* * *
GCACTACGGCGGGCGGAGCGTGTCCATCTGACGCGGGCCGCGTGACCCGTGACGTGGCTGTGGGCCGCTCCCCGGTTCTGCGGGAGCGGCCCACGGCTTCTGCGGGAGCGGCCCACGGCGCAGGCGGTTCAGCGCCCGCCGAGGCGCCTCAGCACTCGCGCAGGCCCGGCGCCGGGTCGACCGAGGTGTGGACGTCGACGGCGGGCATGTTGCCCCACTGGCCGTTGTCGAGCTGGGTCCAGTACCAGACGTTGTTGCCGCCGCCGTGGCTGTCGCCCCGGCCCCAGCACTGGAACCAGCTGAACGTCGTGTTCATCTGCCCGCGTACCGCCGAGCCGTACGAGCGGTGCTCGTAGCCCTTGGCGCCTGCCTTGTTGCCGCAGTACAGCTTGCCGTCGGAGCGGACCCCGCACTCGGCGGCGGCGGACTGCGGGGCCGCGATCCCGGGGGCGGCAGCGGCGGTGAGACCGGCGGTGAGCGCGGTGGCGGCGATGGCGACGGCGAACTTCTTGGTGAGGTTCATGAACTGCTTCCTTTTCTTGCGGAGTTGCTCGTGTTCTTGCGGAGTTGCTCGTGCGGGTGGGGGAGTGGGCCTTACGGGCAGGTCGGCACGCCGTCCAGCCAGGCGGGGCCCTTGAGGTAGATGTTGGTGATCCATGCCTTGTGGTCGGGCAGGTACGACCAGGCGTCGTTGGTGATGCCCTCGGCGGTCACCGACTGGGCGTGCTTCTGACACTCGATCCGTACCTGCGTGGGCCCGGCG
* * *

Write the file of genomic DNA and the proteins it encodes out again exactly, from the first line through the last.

GCACTACGGCGGGCGGAGCGTGTCCATCTGACGCGGGCCGCGTGACCCGTGACGTGGCTGTGGGCCGCTCCCCGGTTCTGCGGGAGCGGCCCACGGCTTCTGCGGGAGCGGCCCACGGCGCAGGCGGTTCAGCGCCCGCCGAGGCGCCTCAGCACTCGCGCAGGCCCGGCGCCGGGTCGACCGAGGTGTGGACGTCGACGGCGGGCATGTTGCCCCACTGGCCGTTGTCGAGCTGGGTCCAGTACCAGACGTTGTTGCCGCCGCCGTGGCTGTCGCCCCGGCCCCAGCACTGGAACCAGCTGAACGTCGTGTTCATCTGCCCGCGTACCGCCGAGCCGTACGAGCGGTGCTCGTAGCCCTTGGCGCCTGCCTTGTTGCCGCAGTACAGCTTGCCGTCGGAGCGGACCCCGCACTCGGCGGCGGCGGACTGCGGGGCCGCGATCCCGGGGGCGGCAGCGGCGGTGAGACCGGCGGTGAGCGCGGTGGCGGCGATGGCGACGGCGAACTTCTTGGTGAGGTTCATGAACTGCTTCCTTTTCTTGCGGAGTTGCTCGTGTTCTTGCGGAGTTGCTCGTGCGGGTGGGGGAGTGGGCCTTACGGGCAGGTCGGCACGCCGTCCAGCCAGGCGGGGCCCTTGAGGTAGATGTTGGTGATCCATGCCTTGTGGTCGGGCAGGTACGACCAGGCGTCGTTGGTGATGCCCTCGGCGGTCACCGACTGGGCGTGCTTCTGACACTCGATCCGTACCTGCGTGGGCCCGGCG